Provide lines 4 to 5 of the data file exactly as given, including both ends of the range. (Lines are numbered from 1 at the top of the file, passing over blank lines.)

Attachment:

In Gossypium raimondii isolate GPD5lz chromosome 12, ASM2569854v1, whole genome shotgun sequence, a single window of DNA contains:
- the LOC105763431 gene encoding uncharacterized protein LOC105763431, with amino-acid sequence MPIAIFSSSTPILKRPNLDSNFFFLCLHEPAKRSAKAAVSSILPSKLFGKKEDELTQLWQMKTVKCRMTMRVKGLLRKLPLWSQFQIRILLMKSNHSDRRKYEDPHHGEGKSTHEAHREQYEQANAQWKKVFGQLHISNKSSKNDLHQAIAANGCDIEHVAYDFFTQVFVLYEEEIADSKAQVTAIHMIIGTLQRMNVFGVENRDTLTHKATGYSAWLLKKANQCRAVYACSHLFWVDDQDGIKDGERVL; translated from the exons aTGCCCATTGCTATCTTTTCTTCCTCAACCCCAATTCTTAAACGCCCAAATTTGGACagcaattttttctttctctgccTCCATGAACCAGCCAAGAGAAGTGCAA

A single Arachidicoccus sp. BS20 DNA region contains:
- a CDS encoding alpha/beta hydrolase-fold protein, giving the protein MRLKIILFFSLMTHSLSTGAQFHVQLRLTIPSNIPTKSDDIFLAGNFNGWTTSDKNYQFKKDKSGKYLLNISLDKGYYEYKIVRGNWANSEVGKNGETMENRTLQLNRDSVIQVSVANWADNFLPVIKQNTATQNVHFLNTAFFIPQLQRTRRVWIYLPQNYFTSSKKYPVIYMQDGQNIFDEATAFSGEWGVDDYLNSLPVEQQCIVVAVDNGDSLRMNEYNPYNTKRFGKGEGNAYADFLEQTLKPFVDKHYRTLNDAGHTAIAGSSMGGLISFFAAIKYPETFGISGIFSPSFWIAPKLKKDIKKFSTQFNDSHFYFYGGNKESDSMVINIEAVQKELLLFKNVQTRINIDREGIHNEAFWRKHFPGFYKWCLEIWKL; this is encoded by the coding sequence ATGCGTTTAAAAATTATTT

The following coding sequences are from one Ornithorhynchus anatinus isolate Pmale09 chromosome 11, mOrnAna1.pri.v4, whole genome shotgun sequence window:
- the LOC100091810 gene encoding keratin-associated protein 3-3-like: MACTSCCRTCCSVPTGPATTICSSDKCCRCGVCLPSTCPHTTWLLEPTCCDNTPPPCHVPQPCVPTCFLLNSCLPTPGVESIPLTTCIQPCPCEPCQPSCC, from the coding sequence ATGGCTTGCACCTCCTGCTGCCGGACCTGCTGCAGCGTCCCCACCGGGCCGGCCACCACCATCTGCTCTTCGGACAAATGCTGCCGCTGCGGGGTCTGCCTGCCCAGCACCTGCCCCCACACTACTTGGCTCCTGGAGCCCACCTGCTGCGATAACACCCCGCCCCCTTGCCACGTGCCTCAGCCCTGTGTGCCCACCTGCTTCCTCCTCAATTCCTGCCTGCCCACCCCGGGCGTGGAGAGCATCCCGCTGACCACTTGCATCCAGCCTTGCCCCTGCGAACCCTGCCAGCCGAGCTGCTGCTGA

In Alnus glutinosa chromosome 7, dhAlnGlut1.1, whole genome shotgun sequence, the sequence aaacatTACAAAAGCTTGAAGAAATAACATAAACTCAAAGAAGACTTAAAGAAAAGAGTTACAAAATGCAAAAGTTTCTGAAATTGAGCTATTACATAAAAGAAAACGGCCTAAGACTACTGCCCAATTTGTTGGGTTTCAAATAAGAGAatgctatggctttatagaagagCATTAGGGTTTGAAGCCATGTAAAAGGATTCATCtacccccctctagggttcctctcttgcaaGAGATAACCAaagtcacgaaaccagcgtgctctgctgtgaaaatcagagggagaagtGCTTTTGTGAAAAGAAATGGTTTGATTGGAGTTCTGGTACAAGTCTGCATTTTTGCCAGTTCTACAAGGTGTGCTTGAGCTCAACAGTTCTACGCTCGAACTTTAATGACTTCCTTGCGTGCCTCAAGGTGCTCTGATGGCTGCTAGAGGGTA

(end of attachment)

- a CDS encoding alpha/beta hydrolase-fold protein, giving the protein MRLKIILFFSLMTHSLSTGAQFHVQLRLTIPSNIPTKSDDIFLAGNFNGWTTSDKNYQFKKDKSGKYLLNISLDKGYYEYKIVRGNWANSEVGKNGETMENRTLQLNRDSVIQVSVANWADNFLPVIKQNTATQNVHFLNTAFFIPQLQRTRRVWIYLPQNYFTSSKKYPVIYMQDGQNIFDEATAFSGEWGVDDYLNSLPVEQQCIVVAVDNGDSLRMNEYNPYNTKRFGKGEGNAYADFLEQTLKPFVDKHYRTLNDAGHTAIAGSSMGGLISFFAAIKYPETFGISGIFSPSFWIAPKLKKDIKKFSTQFNDSHFYFYGGNKESDSMVINIEAVQKELLLFKNVQTRINIDREGIHNEAFWRKHFPGFYKWCLEIWKL; this is encoded by the coding sequence ATGCGTTTAAAAATTATTT

The following coding sequences are from one Ornithorhynchus anatinus isolate Pmale09 chromosome 11, mOrnAna1.pri.v4, whole genome shotgun sequence window: